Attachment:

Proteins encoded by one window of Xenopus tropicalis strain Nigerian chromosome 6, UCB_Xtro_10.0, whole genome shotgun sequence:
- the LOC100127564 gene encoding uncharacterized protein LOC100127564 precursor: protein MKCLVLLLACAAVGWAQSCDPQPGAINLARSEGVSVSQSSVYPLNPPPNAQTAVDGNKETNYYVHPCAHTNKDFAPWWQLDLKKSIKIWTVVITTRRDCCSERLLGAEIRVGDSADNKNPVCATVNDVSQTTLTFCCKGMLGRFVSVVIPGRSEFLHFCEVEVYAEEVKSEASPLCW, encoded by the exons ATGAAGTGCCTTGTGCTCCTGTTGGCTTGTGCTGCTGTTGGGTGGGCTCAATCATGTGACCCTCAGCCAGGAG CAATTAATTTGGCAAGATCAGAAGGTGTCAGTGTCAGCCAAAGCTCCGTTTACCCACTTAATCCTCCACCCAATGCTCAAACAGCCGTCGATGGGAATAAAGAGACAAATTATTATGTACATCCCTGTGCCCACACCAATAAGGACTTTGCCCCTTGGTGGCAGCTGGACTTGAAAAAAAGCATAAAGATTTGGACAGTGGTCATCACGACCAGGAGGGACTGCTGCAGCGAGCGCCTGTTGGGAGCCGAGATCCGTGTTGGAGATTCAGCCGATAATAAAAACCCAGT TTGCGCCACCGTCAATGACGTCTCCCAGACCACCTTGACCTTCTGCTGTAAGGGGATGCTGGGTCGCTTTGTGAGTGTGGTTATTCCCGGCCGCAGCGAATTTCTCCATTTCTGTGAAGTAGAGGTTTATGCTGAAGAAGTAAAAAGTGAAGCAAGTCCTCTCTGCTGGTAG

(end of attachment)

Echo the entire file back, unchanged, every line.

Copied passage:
Proteins encoded by one window of Xenopus tropicalis strain Nigerian chromosome 6, UCB_Xtro_10.0, whole genome shotgun sequence:
- the LOC100127564 gene encoding uncharacterized protein LOC100127564 precursor: protein MKCLVLLLACAAVGWAQSCDPQPGAINLARSEGVSVSQSSVYPLNPPPNAQTAVDGNKETNYYVHPCAHTNKDFAPWWQLDLKKSIKIWTVVITTRRDCCSERLLGAEIRVGDSADNKNPVCATVNDVSQTTLTFCCKGMLGRFVSVVIPGRSEFLHFCEVEVYAEEVKSEASPLCW, encoded by the exons ATGAAGTGCCTTGTGCTCCTGTTGGCTTGTGCTGCTGTTGGGTGGGCTCAATCATGTGACCCTCAGCCAGGAG CAATTAATTTGGCAAGATCAGAAGGTGTCAGTGTCAGCCAAAGCTCCGTTTACCCACTTAATCCTCCACCCAATGCTCAAACAGCCGTCGATGGGAATAAAGAGACAAATTATTATGTACATCCCTGTGCCCACACCAATAAGGACTTTGCCCCTTGGTGGCAGCTGGACTTGAAAAAAAGCATAAAGATTTGGACAGTGGTCATCACGACCAGGAGGGACTGCTGCAGCGAGCGCCTGTTGGGAGCCGAGATCCGTGTTGGAGATTCAGCCGATAATAAAAACCCAGT TTGCGCCACCGTCAATGACGTCTCCCAGACCACCTTGACCTTCTGCTGTAAGGGGATGCTGGGTCGCTTTGTGAGTGTGGTTATTCCCGGCCGCAGCGAATTTCTCCATTTCTGTGAAGTAGAGGTTTATGCTGAAGAAGTAAAAAGTGAAGCAAGTCCTCTCTGCTGGTAG